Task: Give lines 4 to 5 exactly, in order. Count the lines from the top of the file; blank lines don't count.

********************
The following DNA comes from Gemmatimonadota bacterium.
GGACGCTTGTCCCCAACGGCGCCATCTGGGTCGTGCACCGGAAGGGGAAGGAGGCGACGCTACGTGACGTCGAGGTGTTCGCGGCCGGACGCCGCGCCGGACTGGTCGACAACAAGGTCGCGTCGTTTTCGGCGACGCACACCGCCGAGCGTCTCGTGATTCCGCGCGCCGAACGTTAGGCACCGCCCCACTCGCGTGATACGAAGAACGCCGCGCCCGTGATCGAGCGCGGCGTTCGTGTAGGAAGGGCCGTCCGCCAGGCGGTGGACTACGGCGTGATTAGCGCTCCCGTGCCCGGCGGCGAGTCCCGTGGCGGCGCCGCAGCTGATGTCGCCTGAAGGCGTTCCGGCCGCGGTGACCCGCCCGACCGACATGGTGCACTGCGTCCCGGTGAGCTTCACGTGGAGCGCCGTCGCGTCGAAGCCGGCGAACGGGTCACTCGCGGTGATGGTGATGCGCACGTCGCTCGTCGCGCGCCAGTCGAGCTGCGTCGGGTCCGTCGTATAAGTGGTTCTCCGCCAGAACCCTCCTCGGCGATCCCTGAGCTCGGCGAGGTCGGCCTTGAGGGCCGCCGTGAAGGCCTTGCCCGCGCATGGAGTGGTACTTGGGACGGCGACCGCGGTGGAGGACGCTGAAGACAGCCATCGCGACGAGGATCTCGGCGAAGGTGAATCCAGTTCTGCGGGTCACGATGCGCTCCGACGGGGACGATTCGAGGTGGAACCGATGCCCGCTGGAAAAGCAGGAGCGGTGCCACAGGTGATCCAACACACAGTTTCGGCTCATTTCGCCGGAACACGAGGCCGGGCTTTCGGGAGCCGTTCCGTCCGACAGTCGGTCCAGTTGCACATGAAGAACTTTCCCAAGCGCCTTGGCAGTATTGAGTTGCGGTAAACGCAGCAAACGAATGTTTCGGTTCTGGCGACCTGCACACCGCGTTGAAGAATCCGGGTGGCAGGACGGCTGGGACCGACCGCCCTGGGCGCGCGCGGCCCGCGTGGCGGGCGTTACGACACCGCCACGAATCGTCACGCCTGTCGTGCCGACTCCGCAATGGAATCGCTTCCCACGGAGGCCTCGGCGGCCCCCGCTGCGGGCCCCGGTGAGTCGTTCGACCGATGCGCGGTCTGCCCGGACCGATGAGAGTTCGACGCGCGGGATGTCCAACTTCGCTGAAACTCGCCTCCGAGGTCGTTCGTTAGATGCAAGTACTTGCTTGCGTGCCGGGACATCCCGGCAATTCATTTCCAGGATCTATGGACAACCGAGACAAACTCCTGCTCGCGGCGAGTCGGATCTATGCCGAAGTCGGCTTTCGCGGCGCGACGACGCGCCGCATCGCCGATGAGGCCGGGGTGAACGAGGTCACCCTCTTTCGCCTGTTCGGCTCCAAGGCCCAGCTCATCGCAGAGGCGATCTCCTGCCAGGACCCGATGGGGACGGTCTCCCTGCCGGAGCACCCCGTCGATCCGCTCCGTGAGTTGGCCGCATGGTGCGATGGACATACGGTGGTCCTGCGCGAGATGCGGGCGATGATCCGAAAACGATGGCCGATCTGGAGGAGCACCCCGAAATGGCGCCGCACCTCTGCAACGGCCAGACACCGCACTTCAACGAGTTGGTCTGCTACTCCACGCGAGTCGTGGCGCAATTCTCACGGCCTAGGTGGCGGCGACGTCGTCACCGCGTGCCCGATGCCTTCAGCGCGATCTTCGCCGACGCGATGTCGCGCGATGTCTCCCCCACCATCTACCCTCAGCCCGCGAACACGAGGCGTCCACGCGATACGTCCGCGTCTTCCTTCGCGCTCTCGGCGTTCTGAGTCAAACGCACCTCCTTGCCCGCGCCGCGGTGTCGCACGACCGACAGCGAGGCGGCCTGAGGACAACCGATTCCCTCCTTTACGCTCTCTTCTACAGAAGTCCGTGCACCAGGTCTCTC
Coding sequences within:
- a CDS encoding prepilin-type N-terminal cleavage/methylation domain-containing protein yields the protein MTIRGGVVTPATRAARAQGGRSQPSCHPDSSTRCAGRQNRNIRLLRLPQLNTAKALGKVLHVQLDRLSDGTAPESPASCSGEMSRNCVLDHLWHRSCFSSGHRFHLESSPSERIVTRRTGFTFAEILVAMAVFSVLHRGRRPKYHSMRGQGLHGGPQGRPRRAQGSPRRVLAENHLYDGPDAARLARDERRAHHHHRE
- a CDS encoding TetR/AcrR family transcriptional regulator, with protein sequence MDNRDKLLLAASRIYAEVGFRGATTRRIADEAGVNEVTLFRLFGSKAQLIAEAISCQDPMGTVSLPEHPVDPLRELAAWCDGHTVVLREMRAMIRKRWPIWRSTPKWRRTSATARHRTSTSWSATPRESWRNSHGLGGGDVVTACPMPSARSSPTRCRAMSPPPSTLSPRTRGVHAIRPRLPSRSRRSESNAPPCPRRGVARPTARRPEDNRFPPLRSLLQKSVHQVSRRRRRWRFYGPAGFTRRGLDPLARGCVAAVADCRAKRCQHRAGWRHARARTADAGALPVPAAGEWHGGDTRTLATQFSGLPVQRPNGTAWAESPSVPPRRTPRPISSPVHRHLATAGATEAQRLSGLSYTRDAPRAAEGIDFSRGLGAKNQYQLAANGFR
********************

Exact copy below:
- a CDS encoding prepilin-type N-terminal cleavage/methylation domain-containing protein yields the protein MTIRGGVVTPATRAARAQGGRSQPSCHPDSSTRCAGRQNRNIRLLRLPQLNTAKALGKVLHVQLDRLSDGTAPESPASCSGEMSRNCVLDHLWHRSCFSSGHRFHLESSPSERIVTRRTGFTFAEILVAMAVFSVLHRGRRPKYHSMRGQGLHGGPQGRPRRAQGSPRRVLAENHLYDGPDAARLARDERRAHHHHRE
- a CDS encoding TetR/AcrR family transcriptional regulator, with protein sequence MDNRDKLLLAASRIYAEVGFRGATTRRIADEAGVNEVTLFRLFGSKAQLIAEAISCQDPMGTVSLPEHPVDPLRELAAWCDGHTVVLREMRAMIRKRWPIWRSTPKWRRTSATARHRTSTSWSATPRESWRNSHGLGGGDVVTACPMPSARSSPTRCRAMSPPPSTLSPRTRGVHAIRPRLPSRSRRSESNAPPCPRRGVARPTARRPEDNRFPPLRSLLQKSVHQVSRRRRRWRFYGPAGFTRRGLDPLARGCVAAVADCRAKRCQHRAGWRHARARTADAGALPVPAAGEWHGGDTRTLATQFSGLPVQRPNGTAWAESPSVPPRRTPRPISSPVHRHLATAGATEAQRLSGLSYTRDAPRAAEGIDFSRGLGAKNQYQLAANGFR